The Hilltop Institute’s Advisory Board held its inaugural meeting on August 1, 2018, on the UMBC campus. Ten distinguished scholars, health sector executives, and clinicians were appointed to the Board by UMBC President Freeman A. Hrabowski, III and will provide counsel to Hilltop’s Executive Director, Cynthia Woodcock, on strategic direction to advance Hilltop’s mission. The Board will meet twice a year. Christopher Koller, president of the Milbank Memorial Fund, is the chair.
Hilltop staff presented at the 2018 AcademyHealth Annual Research Meeting (ARM) in Seattle in June. The ARM is the gathering place for individuals leading the charge to transform delivery systems and health care in a rapidly changing landscape. Over the course of this three-day conference, more than 2,500 individual attendees work together to share and strengthen the evidence needed to inform the decisions that affect the health of individuals and communities.
Senior Policy Analyst Shamis Mohamoud, MA, gave a podium presentation, Evaluation of the Maryland Health Home Program for Medicaid Enrollees with Severe Mental Illnesses or Opioid Substance Use Disorder and Risk of Additional Chronic Conditions. Policy Analyst MaryAnn Mood, MA, presented a poster titled Community First Choice Implementation in Maryland, 2014-2016. To view the presentations, click on the titles.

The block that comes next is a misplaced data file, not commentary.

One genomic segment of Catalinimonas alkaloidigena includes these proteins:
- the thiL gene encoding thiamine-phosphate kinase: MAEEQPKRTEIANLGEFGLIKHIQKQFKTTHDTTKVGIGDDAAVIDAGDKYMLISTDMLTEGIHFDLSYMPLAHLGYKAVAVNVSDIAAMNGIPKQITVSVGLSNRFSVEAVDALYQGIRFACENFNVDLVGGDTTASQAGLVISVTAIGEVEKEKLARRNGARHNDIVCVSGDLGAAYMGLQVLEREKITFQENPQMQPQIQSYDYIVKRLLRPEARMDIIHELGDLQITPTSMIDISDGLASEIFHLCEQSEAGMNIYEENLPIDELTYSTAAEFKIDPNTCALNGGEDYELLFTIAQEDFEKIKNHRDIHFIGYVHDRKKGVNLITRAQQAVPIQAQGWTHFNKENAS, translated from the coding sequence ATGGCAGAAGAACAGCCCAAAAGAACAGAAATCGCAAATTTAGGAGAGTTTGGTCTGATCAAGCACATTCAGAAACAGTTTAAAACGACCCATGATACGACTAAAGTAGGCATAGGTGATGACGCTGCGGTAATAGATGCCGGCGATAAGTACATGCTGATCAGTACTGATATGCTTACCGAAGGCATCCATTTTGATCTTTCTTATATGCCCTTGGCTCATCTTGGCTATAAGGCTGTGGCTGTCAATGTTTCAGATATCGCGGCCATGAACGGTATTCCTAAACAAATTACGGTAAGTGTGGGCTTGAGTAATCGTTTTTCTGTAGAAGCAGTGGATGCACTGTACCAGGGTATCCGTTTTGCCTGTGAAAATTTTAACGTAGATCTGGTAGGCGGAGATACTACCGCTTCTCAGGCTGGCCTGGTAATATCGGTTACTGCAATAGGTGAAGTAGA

A study in the April 2018 issue of the Journal of Health Politics, Policy, and Law investigated the relationship between state regulatory requirements and hospital community benefit expenditures using The Hilltop Institute’s online resource, the Community Benefit State Law Profiles and Internal Revenue Service data.
On Tuesday, November 28, Hilltop Senior Programmer and UMBC Public Policy PhD candidate Jennifer Kitlas Smith, MPH, gave the 2017 Judith A. Shinogle Memorial Award lecture at UMBC. Smith discussed her dissertation research, which focuses on the comparative effectiveness of two asthma treatments—medication administered by inhaler vs. medication administered orally.
Colleagues from Hilltop and UMBC’s School of Public Policy, faculty mentors, community leaders, friends, and family members joined Smith to celebrate her achievement. The award was established by Shinogle’s family in her memory to provide encouragement for UMBC Public Policy doctoral students committed to health policy research. Smith was selected by a faculty committee in recognition of her outstanding scholarship and research in health policy. At Hilltop, she performs SAS programming using Medicare, Medicaid, Maryland hospital data, and the Maryland All-Payer Database to assess quality, cost, and utilization patterns for the Medicaid/Exchange churn population, mental health, substance abuse, and dual eligible populations in order to analyze large health care data sets for quality of care, outcome measurement studies, and program assessment.